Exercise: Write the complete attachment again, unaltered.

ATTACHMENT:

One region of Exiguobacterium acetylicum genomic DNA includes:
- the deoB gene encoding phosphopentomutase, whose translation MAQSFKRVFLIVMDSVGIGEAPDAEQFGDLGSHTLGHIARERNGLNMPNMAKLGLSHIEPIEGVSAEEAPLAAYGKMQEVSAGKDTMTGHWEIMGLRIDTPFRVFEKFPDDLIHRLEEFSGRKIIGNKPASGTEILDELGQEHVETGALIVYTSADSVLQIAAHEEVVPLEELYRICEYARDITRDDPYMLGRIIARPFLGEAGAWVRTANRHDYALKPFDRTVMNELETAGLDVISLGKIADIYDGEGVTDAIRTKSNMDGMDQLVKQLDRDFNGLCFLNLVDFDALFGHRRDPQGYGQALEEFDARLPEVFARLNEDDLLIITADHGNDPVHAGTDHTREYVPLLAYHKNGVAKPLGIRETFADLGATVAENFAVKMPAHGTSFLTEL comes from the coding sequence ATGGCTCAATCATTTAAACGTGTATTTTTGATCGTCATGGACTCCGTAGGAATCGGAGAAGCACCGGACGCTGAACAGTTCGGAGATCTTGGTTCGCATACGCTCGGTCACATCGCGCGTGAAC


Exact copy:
One region of Exiguobacterium acetylicum genomic DNA includes:
- the deoB gene encoding phosphopentomutase, whose translation MAQSFKRVFLIVMDSVGIGEAPDAEQFGDLGSHTLGHIARERNGLNMPNMAKLGLSHIEPIEGVSAEEAPLAAYGKMQEVSAGKDTMTGHWEIMGLRIDTPFRVFEKFPDDLIHRLEEFSGRKIIGNKPASGTEILDELGQEHVETGALIVYTSADSVLQIAAHEEVVPLEELYRICEYARDITRDDPYMLGRIIARPFLGEAGAWVRTANRHDYALKPFDRTVMNELETAGLDVISLGKIADIYDGEGVTDAIRTKSNMDGMDQLVKQLDRDFNGLCFLNLVDFDALFGHRRDPQGYGQALEEFDARLPEVFARLNEDDLLIITADHGNDPVHAGTDHTREYVPLLAYHKNGVAKPLGIRETFADLGATVAENFAVKMPAHGTSFLTEL comes from the coding sequence ATGGCTCAATCATTTAAACGTGTATTTTTGATCGTCATGGACTCCGTAGGAATCGGAGAAGCACCGGACGCTGAACAGTTCGGAGATCTTGGTTCGCATACGCTCGGTCACATCGCGCGTGAAC